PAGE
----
Have any horseshoe lakes been found on Mars? Or have there been other signs of rivers persisting long enough to form altered channels? For the purposes of this question, I would exclude multiple channels such as those found in deltas.


This Arizona State University website Channel Flow Features has a writeup on this


A channel that meanders (winds back and forth) is a common feature of terrestrial streams, and Martian channels follow the pattern also. Anyone who has canoed, kayaked, or inner-tubed down such a stream has personally experienced the characteristic features of a meandering channel.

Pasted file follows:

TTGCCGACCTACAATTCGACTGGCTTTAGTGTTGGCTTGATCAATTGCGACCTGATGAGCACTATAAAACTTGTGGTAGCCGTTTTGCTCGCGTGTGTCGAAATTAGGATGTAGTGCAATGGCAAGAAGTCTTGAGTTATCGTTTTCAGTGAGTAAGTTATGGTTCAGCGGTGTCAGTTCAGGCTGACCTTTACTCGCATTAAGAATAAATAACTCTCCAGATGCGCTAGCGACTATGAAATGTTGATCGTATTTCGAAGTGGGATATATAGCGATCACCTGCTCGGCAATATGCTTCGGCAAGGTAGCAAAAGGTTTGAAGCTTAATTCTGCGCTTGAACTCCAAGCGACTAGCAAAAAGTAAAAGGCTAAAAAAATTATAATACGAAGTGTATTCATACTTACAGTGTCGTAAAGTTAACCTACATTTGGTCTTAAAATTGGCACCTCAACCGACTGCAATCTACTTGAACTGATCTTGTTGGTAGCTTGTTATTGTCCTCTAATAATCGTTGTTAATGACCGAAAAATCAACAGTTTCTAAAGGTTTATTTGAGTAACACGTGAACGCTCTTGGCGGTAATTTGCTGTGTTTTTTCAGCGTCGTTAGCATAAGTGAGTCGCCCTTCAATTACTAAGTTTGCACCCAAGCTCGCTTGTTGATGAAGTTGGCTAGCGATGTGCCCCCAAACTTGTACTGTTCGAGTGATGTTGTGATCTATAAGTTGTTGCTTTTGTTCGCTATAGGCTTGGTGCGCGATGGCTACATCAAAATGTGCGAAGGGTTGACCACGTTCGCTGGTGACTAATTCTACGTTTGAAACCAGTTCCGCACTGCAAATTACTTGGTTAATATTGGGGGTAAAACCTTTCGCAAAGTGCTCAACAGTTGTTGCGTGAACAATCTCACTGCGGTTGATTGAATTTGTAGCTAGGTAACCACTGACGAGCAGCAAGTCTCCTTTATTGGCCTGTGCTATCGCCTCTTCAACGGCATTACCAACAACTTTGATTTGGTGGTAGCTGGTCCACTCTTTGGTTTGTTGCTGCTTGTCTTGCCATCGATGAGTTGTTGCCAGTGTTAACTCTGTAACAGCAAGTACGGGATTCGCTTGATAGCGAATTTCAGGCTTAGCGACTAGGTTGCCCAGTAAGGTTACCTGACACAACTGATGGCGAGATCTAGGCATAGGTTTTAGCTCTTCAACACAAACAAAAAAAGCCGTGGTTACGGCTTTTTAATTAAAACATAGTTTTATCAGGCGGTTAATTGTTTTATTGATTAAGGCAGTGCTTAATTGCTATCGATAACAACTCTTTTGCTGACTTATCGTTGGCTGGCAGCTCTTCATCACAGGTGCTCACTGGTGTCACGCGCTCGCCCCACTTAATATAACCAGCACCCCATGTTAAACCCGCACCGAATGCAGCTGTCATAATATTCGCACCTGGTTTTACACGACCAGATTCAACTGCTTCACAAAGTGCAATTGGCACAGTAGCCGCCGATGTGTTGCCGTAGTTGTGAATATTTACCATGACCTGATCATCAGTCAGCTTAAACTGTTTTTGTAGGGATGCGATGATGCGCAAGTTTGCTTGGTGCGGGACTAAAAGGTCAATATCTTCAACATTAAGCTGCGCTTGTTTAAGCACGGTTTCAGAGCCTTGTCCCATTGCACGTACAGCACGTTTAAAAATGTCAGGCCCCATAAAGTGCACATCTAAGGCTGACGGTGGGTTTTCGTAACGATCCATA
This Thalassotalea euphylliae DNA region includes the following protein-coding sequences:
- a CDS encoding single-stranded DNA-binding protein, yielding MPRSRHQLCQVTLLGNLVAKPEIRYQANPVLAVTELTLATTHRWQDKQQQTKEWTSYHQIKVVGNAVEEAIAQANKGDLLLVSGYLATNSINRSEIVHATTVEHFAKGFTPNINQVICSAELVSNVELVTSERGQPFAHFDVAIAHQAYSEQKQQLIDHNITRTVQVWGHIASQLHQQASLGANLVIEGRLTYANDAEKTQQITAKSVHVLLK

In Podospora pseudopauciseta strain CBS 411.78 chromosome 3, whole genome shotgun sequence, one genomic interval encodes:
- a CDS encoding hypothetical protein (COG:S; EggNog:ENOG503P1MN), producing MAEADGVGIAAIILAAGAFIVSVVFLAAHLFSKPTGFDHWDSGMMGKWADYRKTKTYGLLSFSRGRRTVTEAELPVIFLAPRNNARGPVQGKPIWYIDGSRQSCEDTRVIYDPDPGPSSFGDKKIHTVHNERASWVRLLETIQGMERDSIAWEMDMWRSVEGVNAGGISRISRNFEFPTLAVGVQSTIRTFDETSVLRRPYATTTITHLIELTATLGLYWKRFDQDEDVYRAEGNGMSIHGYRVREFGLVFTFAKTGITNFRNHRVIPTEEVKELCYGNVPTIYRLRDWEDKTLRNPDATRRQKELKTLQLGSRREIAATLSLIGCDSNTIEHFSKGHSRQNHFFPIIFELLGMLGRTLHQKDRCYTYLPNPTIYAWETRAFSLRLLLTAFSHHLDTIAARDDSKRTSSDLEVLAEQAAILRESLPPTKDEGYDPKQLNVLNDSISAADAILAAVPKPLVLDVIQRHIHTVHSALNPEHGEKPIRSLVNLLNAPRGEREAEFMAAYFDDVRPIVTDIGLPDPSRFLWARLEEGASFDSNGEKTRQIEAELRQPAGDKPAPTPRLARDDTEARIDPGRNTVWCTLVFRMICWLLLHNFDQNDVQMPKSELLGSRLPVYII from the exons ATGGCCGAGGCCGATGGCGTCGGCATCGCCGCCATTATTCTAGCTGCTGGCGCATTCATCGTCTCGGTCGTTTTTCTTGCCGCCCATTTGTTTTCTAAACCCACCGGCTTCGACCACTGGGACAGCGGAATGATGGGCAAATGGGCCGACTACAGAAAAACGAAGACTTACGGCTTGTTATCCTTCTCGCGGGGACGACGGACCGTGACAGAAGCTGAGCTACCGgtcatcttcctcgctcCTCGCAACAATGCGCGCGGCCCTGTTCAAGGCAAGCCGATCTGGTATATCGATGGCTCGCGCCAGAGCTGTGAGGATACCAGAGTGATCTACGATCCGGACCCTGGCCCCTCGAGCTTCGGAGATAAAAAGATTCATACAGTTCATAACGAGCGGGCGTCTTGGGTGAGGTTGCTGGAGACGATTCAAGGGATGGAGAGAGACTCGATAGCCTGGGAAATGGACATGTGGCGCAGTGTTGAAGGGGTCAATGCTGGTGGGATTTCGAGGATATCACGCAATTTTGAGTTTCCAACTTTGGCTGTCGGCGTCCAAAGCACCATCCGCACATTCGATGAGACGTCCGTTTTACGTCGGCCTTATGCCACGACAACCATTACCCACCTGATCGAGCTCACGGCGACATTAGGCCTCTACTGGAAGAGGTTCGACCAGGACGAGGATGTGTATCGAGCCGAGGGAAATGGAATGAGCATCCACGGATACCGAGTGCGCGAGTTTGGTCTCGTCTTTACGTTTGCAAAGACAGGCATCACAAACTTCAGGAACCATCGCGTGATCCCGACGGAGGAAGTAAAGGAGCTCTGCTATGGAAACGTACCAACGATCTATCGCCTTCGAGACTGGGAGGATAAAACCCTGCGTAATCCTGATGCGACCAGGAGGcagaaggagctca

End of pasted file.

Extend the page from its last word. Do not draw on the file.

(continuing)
At each bend, the water flows fastest on the outside. This undermines the stream bank, and deepens the channel bed there. On the inside of the bend, the flow runs slowest, and mud, sand, and gravel settle out and accumulate to make a shallow bar. Undermining the bank on the outside of the bend causes the meander to move downstream.

Eventually the erosion will cut through to the next bend, and the stream briefly straightens its path. On Earth, the cutoff portions of the channel become curving "ox-bow" lakes. As many years pass, these fill up with windblown dust and silt and vegetation, slowly becoming swamps, marshes, and then meadows.

On Mars, meandering streams generally do not show the full development of shapes seen on Earth. This is probably because the Martian streams did not flow for long enough. The closest Mars comes to having ox-bow lakes are cutoff portions of winding channels in deltas that formed in crater lakes.

(emphasis mine)


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